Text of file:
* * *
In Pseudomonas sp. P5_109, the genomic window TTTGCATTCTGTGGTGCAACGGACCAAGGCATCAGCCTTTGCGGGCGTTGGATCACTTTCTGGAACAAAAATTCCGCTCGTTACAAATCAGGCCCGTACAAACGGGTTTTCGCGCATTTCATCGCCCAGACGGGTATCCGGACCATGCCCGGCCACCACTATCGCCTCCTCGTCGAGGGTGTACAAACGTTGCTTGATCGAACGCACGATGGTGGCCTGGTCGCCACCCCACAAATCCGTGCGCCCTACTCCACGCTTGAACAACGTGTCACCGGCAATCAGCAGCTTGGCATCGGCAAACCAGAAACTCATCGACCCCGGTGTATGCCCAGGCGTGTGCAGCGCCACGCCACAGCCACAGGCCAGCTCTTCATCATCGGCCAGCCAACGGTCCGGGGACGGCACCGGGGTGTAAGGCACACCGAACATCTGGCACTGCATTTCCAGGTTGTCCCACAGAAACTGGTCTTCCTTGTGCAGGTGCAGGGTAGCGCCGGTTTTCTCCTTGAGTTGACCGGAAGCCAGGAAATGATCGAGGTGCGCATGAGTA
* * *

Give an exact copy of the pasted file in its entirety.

In Pseudomonas sp. P5_109, the genomic window TTTGCATTCTGTGGTGCAACGGACCAAGGCATCAGCCTTTGCGGGCGTTGGATCACTTTCTGGAACAAAAATTCCGCTCGTTACAAATCAGGCCCGTACAAACGGGTTTTCGCGCATTTCATCGCCCAGACGGGTATCCGGACCATGCCCGGCCACCACTATCGCCTCCTCGTCGAGGGTGTACAAACGTTGCTTGATCGAACGCACGATGGTGGCCTGGTCGCCACCCCACAAATCCGTGCGCCCTACTCCACGCTTGAACAACGTGTCACCGGCAATCAGCAGCTTGGCATCGGCAAACCAGAAACTCATCGACCCCGGTGTATGCCCAGGCGTGTGCAGCGCCACGCCACAGCCACAGGCCAGCTCTTCATCATCGGCCAGCCAACGGTCCGGGGACGGCACCGGGGTGTAAGGCACACCGAACATCTGGCACTGCATTTCCAGGTTGTCCCACAGAAACTGGTCTTCCTTGTGCAGGTGCAGGGTAGCGCCGGTTTTCTCCTTGAGTTGACCGGAAGCCAGGAAATGATCGAGGTGCGCATGAGTA